Home Genres Hip Hop Five things you didn’t know about Juice WRLD

Five things you didn’t know about Juice WRLD

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Five things you didn’t know about Juice WRLD
Image: Scott Dudelson / Getty Images

Juice WRLD, real name Jarad Anthony Higgins, might have gotten his big break from SoundCloud, for “Lucid Dreams”—but he’s much more than your average mumble rapper.

On his latest album Death Race for Love, Higgins draws influences from a wide range of styles, from hard rock to gospel to video game soundtracks. And, as you’ll find out, this musically inclined 20-year-old can do far more than just rap.

While you check out his fresh LP, learn more about the rapper below.

Video games were his introduction to popular music

Growing up, Juice didn’t listen to music in the conventional way. Brought up by a religious mother, the rapper wasn’t exposed to much popular music. Especially not hip hop.

“I was a little kid, those lyrics aren’t made for kids’ ears. [My mom is] more on the conservative side, but I completely agree with her,” he told the Chicago Tribune. “Future is one of my favorite artists, and I was listening to him in sixth [or] seventh grade wanting to drink lean, like that’s crazy. Words have a lot of power. I was still developing as a person—mentally, physically—so those years were very crucial for who I am right now and that’s completely understandable.”

There was a loophole, though: video games. Juice was, at least, allowed to wrap his ears around the pop and rock songs on Guitar Hero and the Tony Hawk’s Pro Skater series. Their eclectic soundtracks introduced him to bands like Black Sabbath, Megadeth and the Foo Fighters, all of which influence his sound to this day.

A multi-talented instrumentalist

Despite his limited exposure to pop, Juice has been involved with music in one way or other since young. At the age of four, he started learning the piano. He eventually taught himself how to play guitar and drums, and even picked up the trumpet during band classes.

“I learned how to play trumpet in grade school, but everything else I’m just self-taught. I had a couple lessons, but I was always too antsy to sit down and learn. That’s not my style,” he told Avril Lavigne for Interview Magazine.

Forgetting rap lyrics led him to freestyling

Juice was properly exposed to hip hop through his cousins, who shared with him the latest rap tracks from artists like Young Jeezy, Gucci Mane and Eminem. As he couldn’t bring those songs home, he’d forget the lyrics and freestyle to make up for it. “I’d be trying to listen to Gucci and Jeezy and shit and I couldn’t remember the lyrics, so I would just finish them myself, and that’s how it would start,” he told Complex.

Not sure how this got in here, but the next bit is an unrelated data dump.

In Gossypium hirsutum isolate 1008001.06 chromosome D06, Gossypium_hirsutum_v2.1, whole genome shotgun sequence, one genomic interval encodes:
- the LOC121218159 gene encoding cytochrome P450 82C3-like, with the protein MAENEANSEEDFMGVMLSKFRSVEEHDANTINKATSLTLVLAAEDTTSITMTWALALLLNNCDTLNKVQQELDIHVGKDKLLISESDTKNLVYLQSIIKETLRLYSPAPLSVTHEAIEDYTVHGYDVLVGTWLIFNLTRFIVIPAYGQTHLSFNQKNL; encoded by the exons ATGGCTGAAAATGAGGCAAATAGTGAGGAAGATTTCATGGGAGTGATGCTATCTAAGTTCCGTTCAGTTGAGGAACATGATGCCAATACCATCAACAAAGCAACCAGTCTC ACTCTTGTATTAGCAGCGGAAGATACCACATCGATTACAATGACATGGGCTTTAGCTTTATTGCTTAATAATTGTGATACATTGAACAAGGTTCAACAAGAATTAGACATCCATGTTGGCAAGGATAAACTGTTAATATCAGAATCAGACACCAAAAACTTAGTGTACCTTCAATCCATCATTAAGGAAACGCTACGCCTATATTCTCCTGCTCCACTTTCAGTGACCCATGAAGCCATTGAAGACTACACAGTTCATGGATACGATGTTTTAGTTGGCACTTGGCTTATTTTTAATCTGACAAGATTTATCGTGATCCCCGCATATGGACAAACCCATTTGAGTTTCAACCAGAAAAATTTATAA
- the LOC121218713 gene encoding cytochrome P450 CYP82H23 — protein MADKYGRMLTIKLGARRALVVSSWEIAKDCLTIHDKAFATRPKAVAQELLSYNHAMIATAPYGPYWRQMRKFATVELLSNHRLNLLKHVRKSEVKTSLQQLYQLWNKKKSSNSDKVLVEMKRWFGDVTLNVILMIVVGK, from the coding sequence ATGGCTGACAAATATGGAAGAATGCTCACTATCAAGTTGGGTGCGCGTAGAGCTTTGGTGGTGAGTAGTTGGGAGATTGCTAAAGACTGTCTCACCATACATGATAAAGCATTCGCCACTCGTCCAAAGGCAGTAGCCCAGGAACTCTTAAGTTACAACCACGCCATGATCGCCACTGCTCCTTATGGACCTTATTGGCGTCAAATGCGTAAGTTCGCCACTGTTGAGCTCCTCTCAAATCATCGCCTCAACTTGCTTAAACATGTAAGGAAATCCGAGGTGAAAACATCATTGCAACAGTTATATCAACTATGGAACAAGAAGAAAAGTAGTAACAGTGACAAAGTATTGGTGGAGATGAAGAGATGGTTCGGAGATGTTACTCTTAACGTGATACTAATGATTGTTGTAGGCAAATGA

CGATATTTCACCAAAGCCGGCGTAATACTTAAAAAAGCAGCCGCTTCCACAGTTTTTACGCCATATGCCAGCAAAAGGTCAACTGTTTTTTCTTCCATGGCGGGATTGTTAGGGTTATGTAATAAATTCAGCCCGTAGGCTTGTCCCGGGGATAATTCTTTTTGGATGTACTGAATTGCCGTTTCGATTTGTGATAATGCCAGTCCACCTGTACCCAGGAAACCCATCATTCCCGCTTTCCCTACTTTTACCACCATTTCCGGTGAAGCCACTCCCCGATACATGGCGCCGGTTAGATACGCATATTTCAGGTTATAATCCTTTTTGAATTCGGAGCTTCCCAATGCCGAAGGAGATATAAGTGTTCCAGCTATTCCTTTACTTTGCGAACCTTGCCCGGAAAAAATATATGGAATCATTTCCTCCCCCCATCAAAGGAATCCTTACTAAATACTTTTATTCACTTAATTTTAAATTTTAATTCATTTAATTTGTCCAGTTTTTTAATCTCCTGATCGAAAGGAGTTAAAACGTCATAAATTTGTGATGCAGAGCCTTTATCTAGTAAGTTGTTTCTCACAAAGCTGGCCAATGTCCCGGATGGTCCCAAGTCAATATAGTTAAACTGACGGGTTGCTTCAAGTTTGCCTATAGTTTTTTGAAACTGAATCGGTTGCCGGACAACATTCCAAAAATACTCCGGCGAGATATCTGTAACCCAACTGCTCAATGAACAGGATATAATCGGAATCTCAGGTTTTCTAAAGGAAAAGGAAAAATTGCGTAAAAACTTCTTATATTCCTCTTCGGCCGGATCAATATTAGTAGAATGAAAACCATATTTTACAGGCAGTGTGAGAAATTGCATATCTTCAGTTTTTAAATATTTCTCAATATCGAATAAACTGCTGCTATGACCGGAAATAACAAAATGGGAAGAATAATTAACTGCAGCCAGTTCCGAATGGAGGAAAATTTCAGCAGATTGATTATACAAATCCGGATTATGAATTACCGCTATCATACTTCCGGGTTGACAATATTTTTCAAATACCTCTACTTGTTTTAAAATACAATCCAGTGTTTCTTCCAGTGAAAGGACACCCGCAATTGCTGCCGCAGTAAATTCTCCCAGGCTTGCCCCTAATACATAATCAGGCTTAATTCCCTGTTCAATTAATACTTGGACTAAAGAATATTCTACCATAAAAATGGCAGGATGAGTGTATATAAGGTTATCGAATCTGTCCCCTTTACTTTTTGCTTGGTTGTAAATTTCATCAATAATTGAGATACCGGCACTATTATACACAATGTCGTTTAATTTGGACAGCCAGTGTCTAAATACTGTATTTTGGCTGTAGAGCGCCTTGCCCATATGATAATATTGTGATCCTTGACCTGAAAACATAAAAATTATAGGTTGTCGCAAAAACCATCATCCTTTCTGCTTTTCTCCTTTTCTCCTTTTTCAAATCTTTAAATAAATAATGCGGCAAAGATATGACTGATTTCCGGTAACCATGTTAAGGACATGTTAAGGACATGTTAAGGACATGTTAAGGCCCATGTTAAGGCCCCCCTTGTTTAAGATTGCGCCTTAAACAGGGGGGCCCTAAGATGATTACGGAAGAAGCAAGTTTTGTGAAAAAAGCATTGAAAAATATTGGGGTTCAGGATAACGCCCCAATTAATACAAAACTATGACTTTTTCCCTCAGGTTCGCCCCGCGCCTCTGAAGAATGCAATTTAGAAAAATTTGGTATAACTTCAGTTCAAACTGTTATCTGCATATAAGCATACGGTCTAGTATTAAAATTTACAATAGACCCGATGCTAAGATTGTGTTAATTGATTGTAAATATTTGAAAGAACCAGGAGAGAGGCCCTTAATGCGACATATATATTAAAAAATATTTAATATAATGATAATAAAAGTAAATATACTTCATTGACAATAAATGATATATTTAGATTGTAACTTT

Now, Juice is arguably one of the best freestylers of his generation, a rep he cemented when he dropped by Tim Westwood’s Capital Radio program last June. In an hour-long marathon freestyle session, he delivered hard-hitting bars over instrumentals from the likes of Jay-Z’s “On to the Next One” and Tyler, the Creator’s “Yonkers.”

The rapper apparently also freestyled the entirety of Death Race for Love. “I just need to say this really quick. Do y’all understand that every song off [the album] was never written,” Ally Lotti, Juice’s girlfriend, recently tweeted. “I watched, along with many others as he spoke every song into existence. One verse after another, freestyle.”

Tupac inspired his unique moniker

Like many of Juice’s contemporaries, Tupac was a big influence, but not in the way you’d expect. Around the time Juice started rapping, he was sporting Tupac’s iconic hairstyle from the movie Juice. He took the name and ran with it, crowning himself JuicetheKidd when he dropped his first track back in 2015.

And how did “WRLD” come about? Well, he doesn’t even know himself. “Honestly, I’m not even sure where the word ‘WRLD’ came from. I was just trying to be creative,” he told Elevator back in 2017.

He’s an advocate for mental health

Although only 20 years old, Juice seems wise beyond his years—he aims to do more than make bank. The young rapper, who struggles with anxiety, feels that the African-American community could do better tackling issues such as mental illness.

“You tell your mom, or your dad, or your auntie, or whoever that you feel like you’ve got anxiety, you’ve got depression, you’ve got ADD, whatever, they’re gonna look at you like you’re crazy,” he told Billboard. “That’s not how it should be, but that’s how it is, and that needs to change, and hopefully I’m one of those people that could bring that change, or at least start a chain reaction for somebody else to come and do it after me.”

And through his music, he hopes to act as a therapist of sorts—both for himself and his listeners. “My music is like my therapy sessions, but there’s no confidentiality. I put it out there for people to receive, reevaluate, and learn, and grab my hand and walk with me through whatever they may be going through,” he added.

Stream Death Race for Love here.